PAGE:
Whatever traditions you follow, it is important that they have meaning and value for you and your family. Compromise, combine and create traditions that are right for you.

Marlene Anderson, MA, LMHC, NCC

Love Heals

Love and acceptance heals.  Have you received the healing grace of love from others?

Stressful Family Get-Togethers

Its Christmas and you are expected to spend it with extended family, some of whom you really don’t like. You remember Christmases past where quarrelling and disagreements escalated or words unspoken left a pall of tension in the room. Perhaps unresolved family history hangs like murky smog enveloping everyone. You are dreading the time spent with relatives – your own and those of your spouse. But you see it as a duty, an obligation, something you have to do to keep peace in the family.

We can’t change in-laws or family members. They are who they are and we are who we are. But we can reduce the tension and apprehension of times together. And perhaps in the process, we might find some pleasant surprises. Here are some tips that might help.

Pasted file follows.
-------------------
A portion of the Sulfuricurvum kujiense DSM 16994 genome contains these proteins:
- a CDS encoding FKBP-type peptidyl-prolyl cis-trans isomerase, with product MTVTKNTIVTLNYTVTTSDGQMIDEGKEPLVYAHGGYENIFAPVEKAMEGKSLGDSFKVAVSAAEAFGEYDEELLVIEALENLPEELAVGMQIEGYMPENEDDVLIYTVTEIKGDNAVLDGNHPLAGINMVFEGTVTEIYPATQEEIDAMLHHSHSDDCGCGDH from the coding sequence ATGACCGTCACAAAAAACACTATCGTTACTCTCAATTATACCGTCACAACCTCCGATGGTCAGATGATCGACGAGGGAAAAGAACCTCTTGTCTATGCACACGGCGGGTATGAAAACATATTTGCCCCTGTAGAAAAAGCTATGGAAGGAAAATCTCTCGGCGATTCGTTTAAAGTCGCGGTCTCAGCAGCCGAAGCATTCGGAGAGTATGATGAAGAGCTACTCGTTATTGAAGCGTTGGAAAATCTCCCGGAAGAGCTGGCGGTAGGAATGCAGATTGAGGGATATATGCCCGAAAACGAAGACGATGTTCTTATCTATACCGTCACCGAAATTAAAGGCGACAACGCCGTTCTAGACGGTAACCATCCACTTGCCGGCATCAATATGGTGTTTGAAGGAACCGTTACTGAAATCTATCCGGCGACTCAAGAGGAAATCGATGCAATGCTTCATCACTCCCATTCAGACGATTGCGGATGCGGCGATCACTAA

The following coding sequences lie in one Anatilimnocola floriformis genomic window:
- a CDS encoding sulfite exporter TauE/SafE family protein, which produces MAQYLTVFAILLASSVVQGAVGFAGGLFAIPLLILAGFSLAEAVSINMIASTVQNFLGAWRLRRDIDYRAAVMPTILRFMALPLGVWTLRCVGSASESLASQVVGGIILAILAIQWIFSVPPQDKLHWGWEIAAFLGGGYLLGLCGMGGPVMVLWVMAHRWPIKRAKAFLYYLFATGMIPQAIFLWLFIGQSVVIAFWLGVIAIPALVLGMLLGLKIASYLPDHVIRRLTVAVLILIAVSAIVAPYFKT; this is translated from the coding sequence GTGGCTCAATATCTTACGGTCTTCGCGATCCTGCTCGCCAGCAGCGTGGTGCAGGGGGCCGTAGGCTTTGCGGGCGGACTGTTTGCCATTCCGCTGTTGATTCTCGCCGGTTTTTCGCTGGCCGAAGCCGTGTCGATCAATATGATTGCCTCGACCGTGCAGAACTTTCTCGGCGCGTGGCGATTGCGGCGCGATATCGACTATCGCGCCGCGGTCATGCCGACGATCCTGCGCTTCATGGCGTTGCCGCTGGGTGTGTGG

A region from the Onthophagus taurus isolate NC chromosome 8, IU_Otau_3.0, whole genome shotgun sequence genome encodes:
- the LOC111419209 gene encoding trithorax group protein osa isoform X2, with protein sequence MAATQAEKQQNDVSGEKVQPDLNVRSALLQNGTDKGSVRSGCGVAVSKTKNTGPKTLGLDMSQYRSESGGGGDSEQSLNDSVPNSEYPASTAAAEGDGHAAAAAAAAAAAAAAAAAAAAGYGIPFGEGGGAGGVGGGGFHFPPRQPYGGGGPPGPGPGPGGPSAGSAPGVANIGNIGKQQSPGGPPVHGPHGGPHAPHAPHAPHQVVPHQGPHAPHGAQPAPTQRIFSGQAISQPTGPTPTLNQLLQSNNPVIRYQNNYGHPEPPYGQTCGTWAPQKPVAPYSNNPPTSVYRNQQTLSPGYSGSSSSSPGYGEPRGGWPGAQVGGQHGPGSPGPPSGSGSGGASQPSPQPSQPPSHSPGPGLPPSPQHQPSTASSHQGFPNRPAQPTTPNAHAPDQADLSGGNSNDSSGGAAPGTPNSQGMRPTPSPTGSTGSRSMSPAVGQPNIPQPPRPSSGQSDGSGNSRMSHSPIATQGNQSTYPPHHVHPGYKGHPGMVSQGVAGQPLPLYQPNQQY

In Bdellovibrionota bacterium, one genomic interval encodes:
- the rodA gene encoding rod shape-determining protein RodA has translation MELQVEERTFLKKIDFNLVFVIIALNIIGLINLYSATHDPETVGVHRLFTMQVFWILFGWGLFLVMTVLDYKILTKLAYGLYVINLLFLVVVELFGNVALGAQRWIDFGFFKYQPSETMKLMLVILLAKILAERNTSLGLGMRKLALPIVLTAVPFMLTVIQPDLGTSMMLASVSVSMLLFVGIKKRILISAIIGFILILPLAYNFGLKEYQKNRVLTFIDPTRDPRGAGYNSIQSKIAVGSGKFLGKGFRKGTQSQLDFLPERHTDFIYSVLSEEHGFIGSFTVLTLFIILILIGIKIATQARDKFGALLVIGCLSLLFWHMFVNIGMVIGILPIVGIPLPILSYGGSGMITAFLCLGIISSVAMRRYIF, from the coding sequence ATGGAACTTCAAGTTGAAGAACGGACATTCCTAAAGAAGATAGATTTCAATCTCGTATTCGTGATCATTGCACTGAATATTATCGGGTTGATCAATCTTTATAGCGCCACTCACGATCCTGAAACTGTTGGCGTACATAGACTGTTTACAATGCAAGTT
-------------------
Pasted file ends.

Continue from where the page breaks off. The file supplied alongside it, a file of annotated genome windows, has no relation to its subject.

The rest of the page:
Check your attitude

Attitudes reflect our personal view of how we think the world should and ought to operate. So, before leaving home to attend family functions, check your attitude. We reveal what we think of others not only by the words we use but by our physical posture. When our attitude suggests superiority, others see it as a challenge – a threat to be defended.

Respect your differences

While it sounds old and trite, accepting our differences allows us to respect another without having to agree with ideology or beliefs. Acceptance goes a long way in opening the door to understanding.

Be nice – make it a decision

We are often nicer to strangers than we are to members of our own family. Being nice to people even if they are not nice to us is a personal decision based on principles we have chosen to live by. It doesn’t depend on another being nice first. Set aside old grievances.